Pepper – does self-portraits in acrylic. He paints with his painting paper right next to a mirror and the caption states “Pepper will spend up to two hours carefully examining himself in a mirror before commencing a self-portrait. Never mind the fact that self-recognition is so complex that humans can’t do it until somewhere between 18 and 24 months from their birth. So far the only animals besides us who can recognize their own image are apes, dolphins and elephants. Oh by the way, Pepper does paint other cats as well but, as the book mentions, “often fights with his model Venus during their painting sessions.” I can relate to that.
Tiger – also works on triptychs and is considered to be a “Spontaneous Reductionist”. Unfortunately, the photograph shows Tiger tearing his paintings off the wall and then ripping them to shreds. Well, which of us has not done that at some point in our careers.
Misty – is labeled as a “Formal Expansionist” and painted a painting titled “Interring the Terrier” that shows, what else, a small headless dog being stuffed inside a red armchair by two frogs and a sardine”. You laugh again? It sold at auction for $21,000.
Minnie Monet Manet – Painted a painting titled “Three Blind Mice” which was exhibited in a French Gallery that the catalog described as “Three dreary monochromatic daubs with single trickles of excess paint running from each of them evidently meant to represent blind mice.” I wonder if changing my name to Rene Monet Manet would get me a show in a Paris gallery?
Smokey – is described as a “Romantic Ruralist” who uses catnip before painting to “intensify the harmonic resonance experience.” Smoky also tells its owner where to leave his paints and easel by “flamboyantly marking the spot with urine.” Oh, did I forget to mention that he got $6,000 for one of his paintings?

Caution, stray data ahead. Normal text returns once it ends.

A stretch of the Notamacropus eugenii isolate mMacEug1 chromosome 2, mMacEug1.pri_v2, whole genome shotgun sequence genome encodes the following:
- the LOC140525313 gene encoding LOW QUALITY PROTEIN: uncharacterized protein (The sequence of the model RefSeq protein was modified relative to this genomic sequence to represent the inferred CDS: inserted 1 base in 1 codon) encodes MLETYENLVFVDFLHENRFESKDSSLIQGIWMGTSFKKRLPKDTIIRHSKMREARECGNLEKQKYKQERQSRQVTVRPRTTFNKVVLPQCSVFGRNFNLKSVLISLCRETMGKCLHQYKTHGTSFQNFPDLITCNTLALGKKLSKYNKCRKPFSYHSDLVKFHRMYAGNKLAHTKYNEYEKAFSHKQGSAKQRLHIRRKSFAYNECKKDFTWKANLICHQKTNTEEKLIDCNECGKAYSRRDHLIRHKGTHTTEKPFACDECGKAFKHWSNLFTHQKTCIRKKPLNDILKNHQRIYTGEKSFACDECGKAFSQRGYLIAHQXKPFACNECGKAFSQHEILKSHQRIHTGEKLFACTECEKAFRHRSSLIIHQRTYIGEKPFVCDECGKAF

Ginger Katdinsky – is described as a Neo-Synthesist who is so sensuous a cat that she rubs against her paintings to gather pigments onto her fur then expands her art to cover every window in the house.
Princess – is described as an “Elemental Fragmentist” who switches on a synthesizer (you can see all her paw prints on the keys) then creates by making claw marks on painted fiberboard, which the book points out as constituting “totemic simplicity.”
Charlie – is described as a “Peripheral Realist” because silly, he paints on the refrigerator then checks it out with his peripheral vision.
Bootsie – is titled a “Trans-Expressionist” who sold a painting titled “Hands Up! Mr. Rooster” for $15,000 as well as winning the Zampa d’Oro (Golden Paw) award at the Exposizione dell’Arte Felino in Milan. As of the book’s publishing, Boootsie had sold $75,000 worth of art.
Rusty – is a “Psychometric Impressionist” who always paints on glass. Why? So that “he can keep in constant touch with the object and allow the essence of its ‘significant past’ pervade his sensibilities as he paints.”
Believe me there are many more examples, like the cat that tears the hell out of an armchair, which is then titled “Oedipus Opening”, get it? It all makes a grown up artist want to cry. But rather than fight all of this feline competition, I’m seriously contemplating selling some of the clever installations that my favorite cat Inga, a very precocious girl, creates on a regular basis; you know, like the other day when she dumped two balls into her litter box which I could title, “Two Balls In Merde”.